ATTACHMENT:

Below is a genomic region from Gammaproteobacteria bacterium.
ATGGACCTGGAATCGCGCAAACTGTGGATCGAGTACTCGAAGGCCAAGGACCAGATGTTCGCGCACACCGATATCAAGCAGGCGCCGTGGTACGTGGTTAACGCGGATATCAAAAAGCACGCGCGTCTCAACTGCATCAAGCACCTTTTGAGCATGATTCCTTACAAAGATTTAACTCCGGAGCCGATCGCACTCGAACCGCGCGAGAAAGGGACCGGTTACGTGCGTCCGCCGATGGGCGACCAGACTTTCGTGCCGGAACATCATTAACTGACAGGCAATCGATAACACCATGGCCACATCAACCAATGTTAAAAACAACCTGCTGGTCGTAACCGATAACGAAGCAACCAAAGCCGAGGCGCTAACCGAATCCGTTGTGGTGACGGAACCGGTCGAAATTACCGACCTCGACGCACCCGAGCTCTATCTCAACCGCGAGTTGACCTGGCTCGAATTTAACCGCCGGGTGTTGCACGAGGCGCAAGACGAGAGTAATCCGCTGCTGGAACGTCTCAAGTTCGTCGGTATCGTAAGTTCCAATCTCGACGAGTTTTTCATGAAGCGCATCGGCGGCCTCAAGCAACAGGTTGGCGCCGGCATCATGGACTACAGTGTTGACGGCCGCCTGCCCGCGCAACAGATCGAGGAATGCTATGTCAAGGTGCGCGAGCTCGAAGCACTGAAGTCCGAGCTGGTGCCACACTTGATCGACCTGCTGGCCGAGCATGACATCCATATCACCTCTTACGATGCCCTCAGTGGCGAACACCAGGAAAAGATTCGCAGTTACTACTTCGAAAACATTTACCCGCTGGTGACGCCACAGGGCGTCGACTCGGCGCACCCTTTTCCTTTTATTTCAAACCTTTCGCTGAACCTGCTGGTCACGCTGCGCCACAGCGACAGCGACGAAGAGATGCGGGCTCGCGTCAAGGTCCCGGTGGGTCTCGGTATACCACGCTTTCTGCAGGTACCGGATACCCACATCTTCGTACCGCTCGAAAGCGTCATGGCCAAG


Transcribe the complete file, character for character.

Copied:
Below is a genomic region from Gammaproteobacteria bacterium.
ATGGACCTGGAATCGCGCAAACTGTGGATCGAGTACTCGAAGGCCAAGGACCAGATGTTCGCGCACACCGATATCAAGCAGGCGCCGTGGTACGTGGTTAACGCGGATATCAAAAAGCACGCGCGTCTCAACTGCATCAAGCACCTTTTGAGCATGATTCCTTACAAAGATTTAACTCCGGAGCCGATCGCACTCGAACCGCGCGAGAAAGGGACCGGTTACGTGCGTCCGCCGATGGGCGACCAGACTTTCGTGCCGGAACATCATTAACTGACAGGCAATCGATAACACCATGGCCACATCAACCAATGTTAAAAACAACCTGCTGGTCGTAACCGATAACGAAGCAACCAAAGCCGAGGCGCTAACCGAATCCGTTGTGGTGACGGAACCGGTCGAAATTACCGACCTCGACGCACCCGAGCTCTATCTCAACCGCGAGTTGACCTGGCTCGAATTTAACCGCCGGGTGTTGCACGAGGCGCAAGACGAGAGTAATCCGCTGCTGGAACGTCTCAAGTTCGTCGGTATCGTAAGTTCCAATCTCGACGAGTTTTTCATGAAGCGCATCGGCGGCCTCAAGCAACAGGTTGGCGCCGGCATCATGGACTACAGTGTTGACGGCCGCCTGCCCGCGCAACAGATCGAGGAATGCTATGTCAAGGTGCGCGAGCTCGAAGCACTGAAGTCCGAGCTGGTGCCACACTTGATCGACCTGCTGGCCGAGCATGACATCCATATCACCTCTTACGATGCCCTCAGTGGCGAACACCAGGAAAAGATTCGCAGTTACTACTTCGAAAACATTTACCCGCTGGTGACGCCACAGGGCGTCGACTCGGCGCACCCTTTTCCTTTTATTTCAAACCTTTCGCTGAACCTGCTGGTCACGCTGCGCCACAGCGACAGCGACGAAGAGATGCGGGCTCGCGTCAAGGTCCCGGTGGGTCTCGGTATACCACGCTTTCTGCAGGTACCGGATACCCACATCTTCGTACCGCTCGAAAGCGTCATGGCCAAG